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People Power and Stock Performance (Part 1)

21 February 2008 - Features - Editor

Do not choose to move to Somerville in Texas. The town has a 60% higher cancer and birth defect rate than any other place in the United States. It makes no sense to hold on to stocks of the rail road which burns toxic materials in this area, because town folks have taken the company to court. It is even more significant, from a stock investment perspective, that the public has approached Warren Buffet. He owns most of the railroad stock. The town folk expect him to provide relief from the poisons this company releases in to the town air. Communities, especially Aleutians and farm labor, have lived with pollution for decades, so the Somerville movement seems to be new.

This article follows an earlier piece entitled “Environmental Scanning for Stocks from the Business of Education”. New trends in sectors and industries are not the only fruits of Environmental Scanning. There is money to be made in spotting new trends in how people think and behave. We normally associate young people with rebellious behavior. Somerville is different, with older adults in the battle front-lines. How will stocks be affected if citizens demand social accountability of companies?

The Green Business Route to Tomorrow’s Top Stocks

Concerns about the environment and pollution are hallmarks of this century. There used to be a divide between making money on the stock market, and respect for nature. These lines have begun to blur. Some of the most exciting stocks are managed by people with very green images. Al Gore has not just won a Nobel Prize; he is also a highly paid resource for an investment company. You can love nature and make money at the same time! What does this trend mean for stock investment? There are two important implications:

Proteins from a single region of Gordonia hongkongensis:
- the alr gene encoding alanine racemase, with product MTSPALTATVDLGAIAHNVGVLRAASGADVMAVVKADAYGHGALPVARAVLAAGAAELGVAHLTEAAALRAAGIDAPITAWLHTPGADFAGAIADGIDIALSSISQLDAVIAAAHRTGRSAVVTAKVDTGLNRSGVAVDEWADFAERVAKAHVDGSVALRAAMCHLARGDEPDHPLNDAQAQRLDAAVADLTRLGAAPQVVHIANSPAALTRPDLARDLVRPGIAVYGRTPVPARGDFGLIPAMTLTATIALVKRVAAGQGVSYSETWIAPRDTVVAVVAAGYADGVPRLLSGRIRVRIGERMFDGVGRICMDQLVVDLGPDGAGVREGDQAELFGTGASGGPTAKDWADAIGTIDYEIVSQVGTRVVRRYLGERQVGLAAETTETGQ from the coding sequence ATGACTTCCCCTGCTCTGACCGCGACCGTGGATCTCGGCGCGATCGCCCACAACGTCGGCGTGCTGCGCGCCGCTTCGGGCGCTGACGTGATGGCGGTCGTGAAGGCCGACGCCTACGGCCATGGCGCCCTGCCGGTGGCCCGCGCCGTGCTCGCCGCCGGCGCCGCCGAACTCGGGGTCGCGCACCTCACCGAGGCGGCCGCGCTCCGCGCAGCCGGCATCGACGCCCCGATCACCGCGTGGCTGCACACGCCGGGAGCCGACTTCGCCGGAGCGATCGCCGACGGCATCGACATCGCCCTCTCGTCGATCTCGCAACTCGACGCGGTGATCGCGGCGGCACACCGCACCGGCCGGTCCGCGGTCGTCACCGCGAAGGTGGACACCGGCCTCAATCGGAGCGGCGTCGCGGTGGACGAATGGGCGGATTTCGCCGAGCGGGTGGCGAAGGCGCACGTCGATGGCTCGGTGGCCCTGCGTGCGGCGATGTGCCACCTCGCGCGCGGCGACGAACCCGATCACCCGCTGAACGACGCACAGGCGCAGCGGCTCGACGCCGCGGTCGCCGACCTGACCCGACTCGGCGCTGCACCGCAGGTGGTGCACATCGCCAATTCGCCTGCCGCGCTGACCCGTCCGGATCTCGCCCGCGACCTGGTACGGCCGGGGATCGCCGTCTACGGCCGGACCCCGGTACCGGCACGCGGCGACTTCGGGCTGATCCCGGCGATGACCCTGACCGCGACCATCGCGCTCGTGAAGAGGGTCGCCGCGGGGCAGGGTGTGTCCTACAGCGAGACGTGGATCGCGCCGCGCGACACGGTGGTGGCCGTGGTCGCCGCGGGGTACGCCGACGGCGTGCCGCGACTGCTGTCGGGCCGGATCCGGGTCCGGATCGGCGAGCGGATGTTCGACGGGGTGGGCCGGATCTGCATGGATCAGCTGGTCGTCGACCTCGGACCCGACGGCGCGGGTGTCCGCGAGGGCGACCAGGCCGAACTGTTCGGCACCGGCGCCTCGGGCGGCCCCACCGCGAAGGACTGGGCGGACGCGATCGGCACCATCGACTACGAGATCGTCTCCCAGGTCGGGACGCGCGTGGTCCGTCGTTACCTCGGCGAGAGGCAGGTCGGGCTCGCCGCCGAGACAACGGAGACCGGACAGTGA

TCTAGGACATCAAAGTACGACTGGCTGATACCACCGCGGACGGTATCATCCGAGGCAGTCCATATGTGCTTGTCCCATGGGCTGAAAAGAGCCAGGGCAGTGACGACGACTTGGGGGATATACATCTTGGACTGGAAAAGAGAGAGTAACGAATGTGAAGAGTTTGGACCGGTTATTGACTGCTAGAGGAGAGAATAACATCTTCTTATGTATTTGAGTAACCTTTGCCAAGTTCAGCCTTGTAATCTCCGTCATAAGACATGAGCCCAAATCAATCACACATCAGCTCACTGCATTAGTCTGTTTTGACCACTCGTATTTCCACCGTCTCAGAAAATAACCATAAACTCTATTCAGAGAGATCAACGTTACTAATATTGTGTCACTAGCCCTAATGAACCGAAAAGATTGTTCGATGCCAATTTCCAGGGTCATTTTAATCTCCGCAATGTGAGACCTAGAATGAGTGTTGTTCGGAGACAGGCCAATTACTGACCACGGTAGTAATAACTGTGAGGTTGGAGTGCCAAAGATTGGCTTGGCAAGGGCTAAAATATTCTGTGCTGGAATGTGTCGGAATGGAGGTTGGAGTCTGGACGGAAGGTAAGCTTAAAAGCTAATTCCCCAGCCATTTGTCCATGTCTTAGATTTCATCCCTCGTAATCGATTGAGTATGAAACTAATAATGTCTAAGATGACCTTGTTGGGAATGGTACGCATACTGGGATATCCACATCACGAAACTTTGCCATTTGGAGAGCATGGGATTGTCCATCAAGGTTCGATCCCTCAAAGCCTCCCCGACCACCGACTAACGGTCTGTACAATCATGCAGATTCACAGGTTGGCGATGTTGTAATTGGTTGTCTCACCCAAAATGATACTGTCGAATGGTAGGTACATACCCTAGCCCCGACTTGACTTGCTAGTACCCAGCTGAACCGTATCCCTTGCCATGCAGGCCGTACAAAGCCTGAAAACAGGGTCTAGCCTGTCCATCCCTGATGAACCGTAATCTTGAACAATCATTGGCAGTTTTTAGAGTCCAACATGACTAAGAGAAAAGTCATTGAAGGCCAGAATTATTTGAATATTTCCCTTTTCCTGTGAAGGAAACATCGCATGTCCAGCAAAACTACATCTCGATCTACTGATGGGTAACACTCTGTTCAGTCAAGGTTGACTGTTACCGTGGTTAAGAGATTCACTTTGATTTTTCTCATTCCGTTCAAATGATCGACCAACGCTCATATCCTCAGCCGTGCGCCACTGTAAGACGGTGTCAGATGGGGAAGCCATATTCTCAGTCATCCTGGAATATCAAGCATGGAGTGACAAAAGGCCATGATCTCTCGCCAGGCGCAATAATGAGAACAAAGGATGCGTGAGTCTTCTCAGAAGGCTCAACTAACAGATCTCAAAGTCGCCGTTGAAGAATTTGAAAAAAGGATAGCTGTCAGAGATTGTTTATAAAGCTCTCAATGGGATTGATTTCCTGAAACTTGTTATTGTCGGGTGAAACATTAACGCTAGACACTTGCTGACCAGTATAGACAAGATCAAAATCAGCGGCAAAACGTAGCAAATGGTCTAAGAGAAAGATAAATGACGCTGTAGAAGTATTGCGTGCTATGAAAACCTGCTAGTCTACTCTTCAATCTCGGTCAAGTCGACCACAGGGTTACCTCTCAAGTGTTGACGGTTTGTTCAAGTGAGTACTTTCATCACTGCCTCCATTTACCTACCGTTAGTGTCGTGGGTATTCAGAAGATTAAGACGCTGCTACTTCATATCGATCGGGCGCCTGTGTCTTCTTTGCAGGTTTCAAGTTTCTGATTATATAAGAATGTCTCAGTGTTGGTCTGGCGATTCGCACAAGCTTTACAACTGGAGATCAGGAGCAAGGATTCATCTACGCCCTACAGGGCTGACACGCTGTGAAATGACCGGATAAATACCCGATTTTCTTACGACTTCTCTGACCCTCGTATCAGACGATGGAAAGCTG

1. Environment and social impacts of business: do not buy any new stocks without understanding the effects of the industry on environment, and on people at large as well. Look for management teams that balance future needs of all categories of shareholders. Favor stocks that respond actively to concerns voiced by groups which are hurt by the business. Apple’s determined actions to reduce waste, and to encourage recycling, are ideal examples.

2. Liability and insurance: think of new class action litigation that could force a business to fork out large amounts of cash far in excess of provisions and insurance. Union Carbide and its successors escaped paying for the Bhopal disaster of the 1980s, but your portfolio could melt overnight if you have such toxic stocks in this information age.

People Power and Stock Performance (Part 2)

 


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